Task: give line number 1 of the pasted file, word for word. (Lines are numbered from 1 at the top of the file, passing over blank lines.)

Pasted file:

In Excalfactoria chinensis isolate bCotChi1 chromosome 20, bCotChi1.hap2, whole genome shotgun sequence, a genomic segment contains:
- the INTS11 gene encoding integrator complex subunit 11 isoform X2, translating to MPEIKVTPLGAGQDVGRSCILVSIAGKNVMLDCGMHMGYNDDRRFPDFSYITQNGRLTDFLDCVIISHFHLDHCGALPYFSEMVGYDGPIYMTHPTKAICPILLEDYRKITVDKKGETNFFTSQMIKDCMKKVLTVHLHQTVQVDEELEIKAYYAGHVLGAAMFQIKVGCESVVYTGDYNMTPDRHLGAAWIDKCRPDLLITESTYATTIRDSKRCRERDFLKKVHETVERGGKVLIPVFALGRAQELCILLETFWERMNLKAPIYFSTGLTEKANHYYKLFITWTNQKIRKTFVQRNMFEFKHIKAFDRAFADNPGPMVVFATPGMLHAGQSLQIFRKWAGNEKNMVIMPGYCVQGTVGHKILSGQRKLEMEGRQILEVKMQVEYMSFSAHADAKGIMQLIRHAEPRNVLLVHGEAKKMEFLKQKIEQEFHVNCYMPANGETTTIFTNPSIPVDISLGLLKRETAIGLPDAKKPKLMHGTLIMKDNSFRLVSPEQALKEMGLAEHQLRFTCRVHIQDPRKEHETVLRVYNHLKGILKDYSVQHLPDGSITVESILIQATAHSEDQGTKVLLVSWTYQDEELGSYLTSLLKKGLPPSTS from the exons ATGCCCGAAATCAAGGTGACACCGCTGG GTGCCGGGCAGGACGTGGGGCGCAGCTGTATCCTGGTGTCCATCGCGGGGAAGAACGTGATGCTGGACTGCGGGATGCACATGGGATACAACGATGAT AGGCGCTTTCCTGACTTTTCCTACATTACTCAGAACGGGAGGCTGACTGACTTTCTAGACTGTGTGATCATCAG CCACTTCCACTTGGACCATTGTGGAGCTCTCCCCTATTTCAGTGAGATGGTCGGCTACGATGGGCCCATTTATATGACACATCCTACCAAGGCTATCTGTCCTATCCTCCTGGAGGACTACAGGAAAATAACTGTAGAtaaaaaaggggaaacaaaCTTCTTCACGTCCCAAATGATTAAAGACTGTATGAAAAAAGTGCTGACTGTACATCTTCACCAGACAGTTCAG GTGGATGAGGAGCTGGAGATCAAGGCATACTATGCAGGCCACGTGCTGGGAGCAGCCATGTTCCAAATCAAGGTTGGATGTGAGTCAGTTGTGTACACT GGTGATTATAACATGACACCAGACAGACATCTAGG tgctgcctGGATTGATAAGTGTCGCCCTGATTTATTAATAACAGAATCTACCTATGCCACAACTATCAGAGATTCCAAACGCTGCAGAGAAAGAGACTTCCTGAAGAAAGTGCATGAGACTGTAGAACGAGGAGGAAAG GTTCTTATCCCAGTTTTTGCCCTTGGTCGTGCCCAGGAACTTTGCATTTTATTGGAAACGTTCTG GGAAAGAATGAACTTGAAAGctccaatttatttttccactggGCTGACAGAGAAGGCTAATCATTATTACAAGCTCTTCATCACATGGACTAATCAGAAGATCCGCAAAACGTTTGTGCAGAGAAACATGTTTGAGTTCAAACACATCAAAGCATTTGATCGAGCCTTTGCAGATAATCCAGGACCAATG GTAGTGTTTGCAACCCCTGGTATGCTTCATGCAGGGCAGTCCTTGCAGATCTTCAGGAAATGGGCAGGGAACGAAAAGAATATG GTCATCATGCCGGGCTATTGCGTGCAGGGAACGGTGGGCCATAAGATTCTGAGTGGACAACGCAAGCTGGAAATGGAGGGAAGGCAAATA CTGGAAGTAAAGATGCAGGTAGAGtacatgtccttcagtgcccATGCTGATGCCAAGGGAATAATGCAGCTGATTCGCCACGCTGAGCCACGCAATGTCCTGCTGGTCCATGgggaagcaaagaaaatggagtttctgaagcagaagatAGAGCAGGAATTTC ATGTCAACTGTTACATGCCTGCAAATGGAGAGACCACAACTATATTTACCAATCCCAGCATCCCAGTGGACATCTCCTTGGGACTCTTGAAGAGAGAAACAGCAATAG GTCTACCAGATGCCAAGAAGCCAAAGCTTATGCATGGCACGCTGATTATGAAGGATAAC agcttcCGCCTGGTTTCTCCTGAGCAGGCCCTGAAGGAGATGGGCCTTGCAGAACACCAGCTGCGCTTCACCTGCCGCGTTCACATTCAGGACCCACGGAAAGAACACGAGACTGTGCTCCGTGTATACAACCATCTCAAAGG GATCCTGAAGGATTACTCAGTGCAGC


In Excalfactoria chinensis isolate bCotChi1 chromosome 20, bCotChi1.hap2, whole genome shotgun sequence, a genomic segment contains: